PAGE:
The EC will need to approve of the selected buyer, and the actual divestment would occur after Korean Air completes the merger with Asiana. The sale would include aircraft, slots, traffic rights, flight crew and other employees, and customer cargo contracts, the EC said.

On the passenger side, Korean Air has agreed to support the entry of another South Korea-based competitor on the four routes in question. T'way Air has been named as the airline that will enter these markets.

These cargo and passenger measures "fully address the competition concerns identified by the Commission," the EC said.

The table below outlines the state of competition in the Europe-South Korea market.

Korean Air and Asiana combined would account for 53.5% of capacity, although the slot carve-outs will reduce this somewhat.

This broad-brush overview also does not reflect the individual markets between major European hubs and South Korea, with capacity share differing widely.

Capacity share in South Korea-Europe market, ranked by weekly seats for the week of 12-Feb-2024

Competition remedies will be a significant boost to T'way Air's international expansion

T'way Air plans to gradually start operations from the second half of this year on the routes from Seoul to Paris, Rome, Barcelona and Frankfurt. Korean Air has committed to "provide comprehensive support" to T'way Air as the airline introduces these flights.

The EC said Korean Air must make "the necessary assets" available to T'way Air to enable it to launch the four routes. These include slots and traffic rights and "access to the required aircraft." Korean Air has committed not to complete the merger until T'way Air is operating the routes, the EC said.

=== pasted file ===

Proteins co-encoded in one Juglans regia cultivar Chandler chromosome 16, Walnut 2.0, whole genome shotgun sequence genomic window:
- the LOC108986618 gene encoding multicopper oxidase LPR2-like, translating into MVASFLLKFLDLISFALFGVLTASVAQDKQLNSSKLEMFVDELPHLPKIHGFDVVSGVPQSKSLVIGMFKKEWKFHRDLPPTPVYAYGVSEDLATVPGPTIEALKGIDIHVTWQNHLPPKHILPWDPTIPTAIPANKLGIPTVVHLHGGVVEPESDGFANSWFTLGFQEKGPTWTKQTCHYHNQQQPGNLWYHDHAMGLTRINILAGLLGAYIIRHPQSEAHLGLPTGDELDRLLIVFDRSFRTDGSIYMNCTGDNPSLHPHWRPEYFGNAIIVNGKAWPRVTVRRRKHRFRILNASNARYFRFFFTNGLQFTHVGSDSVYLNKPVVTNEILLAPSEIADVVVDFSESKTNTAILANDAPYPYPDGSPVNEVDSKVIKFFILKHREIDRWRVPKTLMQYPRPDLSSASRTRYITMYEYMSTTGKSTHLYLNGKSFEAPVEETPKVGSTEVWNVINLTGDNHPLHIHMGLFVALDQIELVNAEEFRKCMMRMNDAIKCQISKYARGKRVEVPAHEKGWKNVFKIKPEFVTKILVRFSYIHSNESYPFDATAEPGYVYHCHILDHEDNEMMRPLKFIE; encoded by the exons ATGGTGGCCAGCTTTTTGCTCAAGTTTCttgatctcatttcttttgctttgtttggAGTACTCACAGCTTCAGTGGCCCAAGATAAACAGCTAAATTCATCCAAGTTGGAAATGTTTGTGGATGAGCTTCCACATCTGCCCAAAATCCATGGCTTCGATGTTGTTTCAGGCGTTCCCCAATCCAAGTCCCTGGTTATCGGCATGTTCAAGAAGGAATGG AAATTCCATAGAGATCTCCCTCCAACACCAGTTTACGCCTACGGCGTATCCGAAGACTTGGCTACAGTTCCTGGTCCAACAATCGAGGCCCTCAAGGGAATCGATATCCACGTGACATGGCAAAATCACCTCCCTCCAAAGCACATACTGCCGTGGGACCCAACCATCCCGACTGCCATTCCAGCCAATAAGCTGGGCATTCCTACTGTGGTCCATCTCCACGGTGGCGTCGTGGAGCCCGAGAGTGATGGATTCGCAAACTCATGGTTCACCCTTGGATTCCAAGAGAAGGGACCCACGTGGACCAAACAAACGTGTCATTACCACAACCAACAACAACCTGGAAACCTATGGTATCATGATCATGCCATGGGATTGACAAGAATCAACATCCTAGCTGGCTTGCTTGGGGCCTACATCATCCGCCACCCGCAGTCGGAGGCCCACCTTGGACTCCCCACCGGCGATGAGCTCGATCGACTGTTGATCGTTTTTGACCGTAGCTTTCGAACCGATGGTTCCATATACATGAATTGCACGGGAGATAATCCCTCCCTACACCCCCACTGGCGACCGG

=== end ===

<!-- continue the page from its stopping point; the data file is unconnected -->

The assets referred to by the EC are likely widebody aircraft that Korean Air would lease to T'way Air.

Gaining four European routes would be a major step change for T'way Air. The airline currently does not operate any flights to Europe, although it is planning to launch service to Zagreb, Croatia in May-2024.

T'way Air primarily flies from Seoul to medium haul destinations in Southeast Asia, Japan and China. However, the airline does have a few longer routes, including one to Bishkek in Kyrgyzstan, and another to Sydney.

The airline operates 23 Boeing 737s, but it also added three Airbus A330s in 2022, which it uses on the Sydney route and some other trunk routes.

Adding the European flights would accelerate the airline's growth trajectory in the international market. For the week of 12-Feb-2024, T'way Air was operating 12% more international capacity than it was in the same month in 2019.

T'way Air international capacity, as measured in weekly seats, from 2019

These moves will also allow T'way Air to dramatically expand its foray into the widebody LCC market, particularly on longer haul routes.

It would become the second Asia-Pacific LCC operating widebodies to Western Europe. Scoot is the other, with its Singapore-Athens-Berlin service using Boeing 787s.

Most Asia-Pacific LCC widebody operations are focused within the Asia-Pacific region - AirAsia X had a foray into European flights, but dropped them in 2012.

South Korea's Air Premia also has flights to Europe, but it is classed as a hybrid, or full service, carrier rather than an LCC.

Part two of this analysis will examine the competition remedies imposed in other markets served by Korean Air and Asiana, including Japan, China and the US.